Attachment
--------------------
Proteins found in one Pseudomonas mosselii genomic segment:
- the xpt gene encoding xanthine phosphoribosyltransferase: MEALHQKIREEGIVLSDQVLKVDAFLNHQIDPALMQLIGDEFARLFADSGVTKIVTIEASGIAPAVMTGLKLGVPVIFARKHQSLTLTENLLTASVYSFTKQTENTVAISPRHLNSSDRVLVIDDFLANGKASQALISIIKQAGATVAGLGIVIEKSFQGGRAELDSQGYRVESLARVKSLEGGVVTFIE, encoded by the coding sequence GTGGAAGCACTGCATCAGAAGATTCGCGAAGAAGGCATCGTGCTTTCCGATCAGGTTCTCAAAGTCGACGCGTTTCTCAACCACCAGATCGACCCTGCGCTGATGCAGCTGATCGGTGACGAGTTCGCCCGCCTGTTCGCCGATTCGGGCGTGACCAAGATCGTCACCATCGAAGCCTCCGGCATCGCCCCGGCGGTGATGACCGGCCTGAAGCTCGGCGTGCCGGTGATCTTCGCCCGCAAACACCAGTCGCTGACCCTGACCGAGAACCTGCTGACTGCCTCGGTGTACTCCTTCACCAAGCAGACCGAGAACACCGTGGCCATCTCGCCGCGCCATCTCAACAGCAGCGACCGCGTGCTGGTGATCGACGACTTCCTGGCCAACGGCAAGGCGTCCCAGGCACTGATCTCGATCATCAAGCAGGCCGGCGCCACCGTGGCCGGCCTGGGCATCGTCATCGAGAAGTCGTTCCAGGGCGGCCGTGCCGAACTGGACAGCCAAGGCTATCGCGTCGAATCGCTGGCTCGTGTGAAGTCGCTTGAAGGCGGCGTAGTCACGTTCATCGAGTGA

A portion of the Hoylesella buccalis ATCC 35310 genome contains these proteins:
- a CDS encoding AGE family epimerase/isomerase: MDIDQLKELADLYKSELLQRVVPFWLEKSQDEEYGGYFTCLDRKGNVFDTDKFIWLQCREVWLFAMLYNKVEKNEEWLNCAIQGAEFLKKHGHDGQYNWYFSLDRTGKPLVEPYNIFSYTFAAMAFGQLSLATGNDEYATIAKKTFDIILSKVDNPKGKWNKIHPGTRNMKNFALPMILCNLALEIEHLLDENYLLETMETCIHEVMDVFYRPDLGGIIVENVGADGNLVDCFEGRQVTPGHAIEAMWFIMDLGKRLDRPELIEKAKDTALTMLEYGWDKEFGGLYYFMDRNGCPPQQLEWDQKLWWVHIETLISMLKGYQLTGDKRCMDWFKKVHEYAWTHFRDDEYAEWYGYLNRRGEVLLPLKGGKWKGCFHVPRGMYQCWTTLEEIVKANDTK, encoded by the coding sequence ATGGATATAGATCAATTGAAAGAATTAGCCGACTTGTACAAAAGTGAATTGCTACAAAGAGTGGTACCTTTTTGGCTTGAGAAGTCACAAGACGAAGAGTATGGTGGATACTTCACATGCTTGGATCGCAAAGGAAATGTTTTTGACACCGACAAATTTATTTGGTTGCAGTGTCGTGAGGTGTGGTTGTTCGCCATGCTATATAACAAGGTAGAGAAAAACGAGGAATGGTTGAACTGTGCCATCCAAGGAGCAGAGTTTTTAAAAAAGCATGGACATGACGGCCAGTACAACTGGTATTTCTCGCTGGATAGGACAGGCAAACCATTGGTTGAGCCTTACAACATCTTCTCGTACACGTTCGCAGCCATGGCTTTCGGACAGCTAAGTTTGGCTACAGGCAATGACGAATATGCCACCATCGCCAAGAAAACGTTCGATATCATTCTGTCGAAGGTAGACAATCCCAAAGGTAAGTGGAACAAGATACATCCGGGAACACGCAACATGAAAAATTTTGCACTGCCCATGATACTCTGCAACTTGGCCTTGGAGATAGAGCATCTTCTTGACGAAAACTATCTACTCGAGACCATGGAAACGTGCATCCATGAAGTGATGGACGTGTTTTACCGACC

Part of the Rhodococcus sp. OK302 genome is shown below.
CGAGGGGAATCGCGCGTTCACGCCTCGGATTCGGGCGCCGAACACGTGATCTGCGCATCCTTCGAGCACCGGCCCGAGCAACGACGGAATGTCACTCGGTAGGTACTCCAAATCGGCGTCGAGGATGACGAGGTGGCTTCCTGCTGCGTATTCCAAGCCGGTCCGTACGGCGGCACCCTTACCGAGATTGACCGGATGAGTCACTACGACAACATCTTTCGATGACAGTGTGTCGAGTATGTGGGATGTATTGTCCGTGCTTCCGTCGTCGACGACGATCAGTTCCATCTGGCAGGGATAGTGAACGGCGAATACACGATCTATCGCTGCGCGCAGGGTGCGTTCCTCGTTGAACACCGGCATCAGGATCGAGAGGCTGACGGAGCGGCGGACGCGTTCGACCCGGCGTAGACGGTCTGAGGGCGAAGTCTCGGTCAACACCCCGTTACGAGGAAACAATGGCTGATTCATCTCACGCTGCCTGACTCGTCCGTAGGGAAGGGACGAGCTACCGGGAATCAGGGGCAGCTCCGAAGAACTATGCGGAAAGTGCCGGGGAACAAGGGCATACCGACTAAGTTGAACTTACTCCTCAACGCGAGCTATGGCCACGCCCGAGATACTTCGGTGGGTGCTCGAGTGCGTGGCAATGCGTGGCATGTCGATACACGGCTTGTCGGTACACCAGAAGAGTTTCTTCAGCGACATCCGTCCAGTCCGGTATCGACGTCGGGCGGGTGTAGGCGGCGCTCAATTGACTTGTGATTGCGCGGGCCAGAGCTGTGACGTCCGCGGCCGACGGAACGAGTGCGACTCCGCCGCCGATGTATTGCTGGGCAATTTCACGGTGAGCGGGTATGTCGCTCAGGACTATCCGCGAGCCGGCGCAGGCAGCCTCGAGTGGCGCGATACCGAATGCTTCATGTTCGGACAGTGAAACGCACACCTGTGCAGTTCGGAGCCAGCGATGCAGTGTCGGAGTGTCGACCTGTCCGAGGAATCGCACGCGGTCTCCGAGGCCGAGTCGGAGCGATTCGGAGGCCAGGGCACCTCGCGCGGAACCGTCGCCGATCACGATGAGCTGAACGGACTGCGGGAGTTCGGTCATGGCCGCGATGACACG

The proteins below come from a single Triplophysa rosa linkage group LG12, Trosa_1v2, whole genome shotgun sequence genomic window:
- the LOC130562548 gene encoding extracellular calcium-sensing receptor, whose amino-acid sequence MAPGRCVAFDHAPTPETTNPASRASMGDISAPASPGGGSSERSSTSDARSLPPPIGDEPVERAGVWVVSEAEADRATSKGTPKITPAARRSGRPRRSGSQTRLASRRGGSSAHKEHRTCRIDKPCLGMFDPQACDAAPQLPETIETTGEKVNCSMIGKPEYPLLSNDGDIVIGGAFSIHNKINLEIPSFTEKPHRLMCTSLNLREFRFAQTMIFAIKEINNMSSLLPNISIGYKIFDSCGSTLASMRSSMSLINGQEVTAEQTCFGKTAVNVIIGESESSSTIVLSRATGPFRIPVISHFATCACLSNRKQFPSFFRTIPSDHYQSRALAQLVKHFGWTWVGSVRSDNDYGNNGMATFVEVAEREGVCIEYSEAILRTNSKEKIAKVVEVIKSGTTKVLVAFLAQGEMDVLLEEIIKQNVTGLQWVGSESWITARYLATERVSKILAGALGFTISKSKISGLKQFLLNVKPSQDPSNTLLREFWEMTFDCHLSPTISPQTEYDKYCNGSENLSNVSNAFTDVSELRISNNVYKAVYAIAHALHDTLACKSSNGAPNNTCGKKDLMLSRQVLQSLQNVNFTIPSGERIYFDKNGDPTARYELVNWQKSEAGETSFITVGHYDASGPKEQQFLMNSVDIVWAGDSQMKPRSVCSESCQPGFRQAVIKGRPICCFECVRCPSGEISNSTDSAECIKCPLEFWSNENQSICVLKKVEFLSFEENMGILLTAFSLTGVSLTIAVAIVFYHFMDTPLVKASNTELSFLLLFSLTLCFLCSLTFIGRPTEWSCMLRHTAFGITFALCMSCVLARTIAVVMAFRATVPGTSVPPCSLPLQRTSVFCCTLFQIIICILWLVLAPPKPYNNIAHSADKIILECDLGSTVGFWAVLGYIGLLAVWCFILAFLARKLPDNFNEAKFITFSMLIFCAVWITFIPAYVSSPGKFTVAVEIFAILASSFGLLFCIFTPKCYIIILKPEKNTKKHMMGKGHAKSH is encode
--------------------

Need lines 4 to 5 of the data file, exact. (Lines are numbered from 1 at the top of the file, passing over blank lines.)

- a CDS encoding AGE family epimerase/isomerase: MDIDQLKELADLYKSELLQRVVPFWLEKSQDEEYGGYFTCLDRKGNVFDTDKFIWLQCREVWLFAMLYNKVEKNEEWLNCAIQGAEFLKKHGHDGQYNWYFSLDRTGKPLVEPYNIFSYTFAAMAFGQLSLATGNDEYATIAKKTFDIILSKVDNPKGKWNKIHPGTRNMKNFALPMILCNLALEIEHLLDENYLLETMETCIHEVMDVFYRPDLGGIIVENVGADGNLVDCFEGRQVTPGHAIEAMWFIMDLGKRLDRPELIEKAKDTALTMLEYGWDKEFGGLYYFMDRNGCPPQQLEWDQKLWWVHIETLISMLKGYQLTGDKRCMDWFKKVHEYAWTHFRDDEYAEWYGYLNRRGEVLLPLKGGKWKGCFHVPRGMYQCWTTLEEIVKANDTK, encoded by the coding sequence ATGGATATAGATCAATTGAAAGAATTAGCCGACTTGTACAAAAGTGAATTGCTACAAAGAGTGGTACCTTTTTGGCTTGAGAAGTCACAAGACGAAGAGTATGGTGGATACTTCACATGCTTGGATCGCAAAGGAAATGTTTTTGACACCGACAAATTTATTTGGTTGCAGTGTCGTGAGGTGTGGTTGTTCGCCATGCTATATAACAAGGTAGAGAAAAACGAGGAATGGTTGAACTGTGCCATCCAAGGAGCAGAGTTTTTAAAAAAGCATGGACATGACGGCCAGTACAACTGGTATTTCTCGCTGGATAGGACAGGCAAACCATTGGTTGAGCCTTACAACATCTTCTCGTACACGTTCGCAGCCATGGCTTTCGGACAGCTAAGTTTGGCTACAGGCAATGACGAATATGCCACCATCGCCAAGAAAACGTTCGATATCATTCTGTCGAAGGTAGACAATCCCAAAGGTAAGTGGAACAAGATACATCCGGGAACACGCAACATGAAAAATTTTGCACTGCCCATGATACTCTGCAACTTGGCCTTGGAGATAGAGCATCTTCTTGACGAAAACTATCTACTCGAGACCATGGAAACGTGCATCCATGAAGTGATGGACGTGTTTTACCGACC

Part of the Rhodococcus sp. OK302 genome is shown below.